McKee-Beshers Sunflower Fields at Peak Bloom
Thirty Acres Planted for Wildlife Nourishment
The sunflower fields at McKee-Beshers Wildlife Management Area in Poolesville are now in “peak bloom,” following the wet spring, and recent hot and sunny summer weather conditions.
The Montgomery County area is just one of many sunflower fields the Maryland Department of Natural Resources plants each and every spring as a food source for pollinators, songbirds and other wildlife, particularly mourning doves, as part of its conservation and management programs.
Visiting and photographing (department’s photo contest ends Aug. 31) the spectacular sight is encouraged and welcomed, but visitors are reminded that damaging, disturbing or picking the sunflowers is strictly prohibited.
“While the sunflower fields are beautiful, majestic and particularly photogenic, it is important that citizens heed the department’s guidance and regulations; please do not cut, remove or trample the flowers,” Maryland Natural Resources Secretary Mark Belton said. “These fields are planted as part of our conservation and management programs, and should be appreciated as well as protected.”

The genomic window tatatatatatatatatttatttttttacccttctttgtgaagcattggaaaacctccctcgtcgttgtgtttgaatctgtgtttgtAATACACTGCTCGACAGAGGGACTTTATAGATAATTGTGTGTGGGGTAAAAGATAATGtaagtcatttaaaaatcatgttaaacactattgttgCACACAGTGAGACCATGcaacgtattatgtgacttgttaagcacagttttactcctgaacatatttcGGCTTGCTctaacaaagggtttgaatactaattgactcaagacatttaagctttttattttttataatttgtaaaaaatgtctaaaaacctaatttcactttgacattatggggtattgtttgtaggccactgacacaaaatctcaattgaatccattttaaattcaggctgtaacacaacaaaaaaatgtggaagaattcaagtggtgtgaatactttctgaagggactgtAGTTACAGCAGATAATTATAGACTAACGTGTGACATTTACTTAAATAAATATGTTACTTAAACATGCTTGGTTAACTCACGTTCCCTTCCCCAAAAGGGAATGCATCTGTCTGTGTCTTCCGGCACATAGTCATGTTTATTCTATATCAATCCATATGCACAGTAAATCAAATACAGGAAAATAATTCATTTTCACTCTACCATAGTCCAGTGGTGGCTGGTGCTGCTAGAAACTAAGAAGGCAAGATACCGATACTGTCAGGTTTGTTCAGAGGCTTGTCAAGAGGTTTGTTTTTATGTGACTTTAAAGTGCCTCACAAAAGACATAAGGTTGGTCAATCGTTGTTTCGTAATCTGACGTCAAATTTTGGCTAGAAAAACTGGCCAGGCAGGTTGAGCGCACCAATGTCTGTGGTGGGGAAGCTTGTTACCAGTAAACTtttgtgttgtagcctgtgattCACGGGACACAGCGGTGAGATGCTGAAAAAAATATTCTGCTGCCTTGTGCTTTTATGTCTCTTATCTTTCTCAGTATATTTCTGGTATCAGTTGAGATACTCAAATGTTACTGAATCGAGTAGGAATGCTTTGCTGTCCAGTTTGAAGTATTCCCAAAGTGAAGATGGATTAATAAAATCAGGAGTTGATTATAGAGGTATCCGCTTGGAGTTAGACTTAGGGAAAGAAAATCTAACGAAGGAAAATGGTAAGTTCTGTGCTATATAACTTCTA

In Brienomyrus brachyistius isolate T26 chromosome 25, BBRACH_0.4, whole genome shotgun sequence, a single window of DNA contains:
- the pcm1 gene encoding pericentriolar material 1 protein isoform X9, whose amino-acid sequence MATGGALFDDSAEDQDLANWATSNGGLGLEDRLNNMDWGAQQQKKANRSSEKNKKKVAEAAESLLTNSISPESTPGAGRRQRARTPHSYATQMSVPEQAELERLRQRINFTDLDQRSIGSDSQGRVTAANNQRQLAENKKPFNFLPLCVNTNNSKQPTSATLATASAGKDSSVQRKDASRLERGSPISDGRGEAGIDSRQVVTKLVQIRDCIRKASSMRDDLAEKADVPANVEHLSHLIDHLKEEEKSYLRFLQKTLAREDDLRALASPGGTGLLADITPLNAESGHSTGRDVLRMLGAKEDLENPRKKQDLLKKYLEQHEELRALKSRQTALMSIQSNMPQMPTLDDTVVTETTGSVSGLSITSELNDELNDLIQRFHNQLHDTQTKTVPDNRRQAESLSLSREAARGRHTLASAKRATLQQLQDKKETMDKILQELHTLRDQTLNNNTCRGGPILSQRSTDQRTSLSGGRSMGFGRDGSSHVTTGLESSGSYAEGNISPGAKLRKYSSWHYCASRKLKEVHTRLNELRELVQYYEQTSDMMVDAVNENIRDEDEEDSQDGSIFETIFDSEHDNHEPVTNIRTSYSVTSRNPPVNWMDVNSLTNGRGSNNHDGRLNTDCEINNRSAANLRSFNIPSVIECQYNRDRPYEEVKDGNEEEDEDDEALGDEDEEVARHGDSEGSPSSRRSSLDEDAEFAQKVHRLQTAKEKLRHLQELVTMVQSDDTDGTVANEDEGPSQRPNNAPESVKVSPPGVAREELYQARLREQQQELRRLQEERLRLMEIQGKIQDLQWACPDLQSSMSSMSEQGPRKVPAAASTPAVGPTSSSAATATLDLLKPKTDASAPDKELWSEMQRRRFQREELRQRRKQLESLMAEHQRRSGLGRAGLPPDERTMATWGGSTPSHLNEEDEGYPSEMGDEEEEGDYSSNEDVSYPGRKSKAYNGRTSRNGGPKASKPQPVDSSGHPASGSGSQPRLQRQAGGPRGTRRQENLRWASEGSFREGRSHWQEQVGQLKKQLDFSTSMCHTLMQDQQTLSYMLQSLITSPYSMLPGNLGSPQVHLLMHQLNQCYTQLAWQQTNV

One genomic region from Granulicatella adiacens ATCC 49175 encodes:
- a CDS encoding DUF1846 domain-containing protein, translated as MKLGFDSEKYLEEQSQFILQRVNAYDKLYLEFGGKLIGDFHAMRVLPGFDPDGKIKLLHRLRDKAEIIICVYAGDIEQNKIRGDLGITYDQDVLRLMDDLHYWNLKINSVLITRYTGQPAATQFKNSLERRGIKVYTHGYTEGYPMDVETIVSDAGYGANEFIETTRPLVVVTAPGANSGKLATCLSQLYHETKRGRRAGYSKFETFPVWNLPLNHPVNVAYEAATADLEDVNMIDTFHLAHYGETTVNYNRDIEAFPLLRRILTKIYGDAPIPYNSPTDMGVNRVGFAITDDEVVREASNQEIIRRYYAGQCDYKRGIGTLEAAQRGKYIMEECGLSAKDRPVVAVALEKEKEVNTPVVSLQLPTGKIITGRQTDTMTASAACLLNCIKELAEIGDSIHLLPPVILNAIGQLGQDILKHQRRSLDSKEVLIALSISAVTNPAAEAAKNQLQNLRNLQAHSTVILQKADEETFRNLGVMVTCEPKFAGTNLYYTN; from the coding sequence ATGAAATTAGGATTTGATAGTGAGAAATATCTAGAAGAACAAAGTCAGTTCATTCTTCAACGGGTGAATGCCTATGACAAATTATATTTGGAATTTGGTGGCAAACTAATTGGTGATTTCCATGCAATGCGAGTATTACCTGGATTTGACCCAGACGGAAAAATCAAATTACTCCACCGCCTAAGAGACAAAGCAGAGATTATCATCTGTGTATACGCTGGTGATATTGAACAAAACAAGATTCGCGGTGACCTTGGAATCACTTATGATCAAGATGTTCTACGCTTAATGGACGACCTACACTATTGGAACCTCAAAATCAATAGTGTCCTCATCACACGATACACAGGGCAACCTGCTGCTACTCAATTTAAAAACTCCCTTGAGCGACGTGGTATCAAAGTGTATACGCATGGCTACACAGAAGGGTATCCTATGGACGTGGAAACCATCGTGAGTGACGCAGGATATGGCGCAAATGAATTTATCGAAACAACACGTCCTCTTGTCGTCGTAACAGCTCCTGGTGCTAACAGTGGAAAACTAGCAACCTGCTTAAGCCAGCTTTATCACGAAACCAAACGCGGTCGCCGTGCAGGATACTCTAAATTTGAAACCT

Sightseers should also be advised that while the wildlife management area is open to the public, there are no amenities such as garbage cans, restrooms, shelters or tables. Additionally, patrons should protect themselves from the elements, namely mosquitoes, poison ivy, ticks and – of course – the sun. Long pants and hiking shoes are strongly recommended.
More information and updates on the status of the sunflower fields is available online. The feature article in the Maryland Natural Resource summer magazine (subscriptions available) also gives detailed information on why the sunflowers are planted and why it’s essential they be left untouched.
Mourning doves are hunted at the fields during the traditional fall season, which runs Sept. 1 through early January.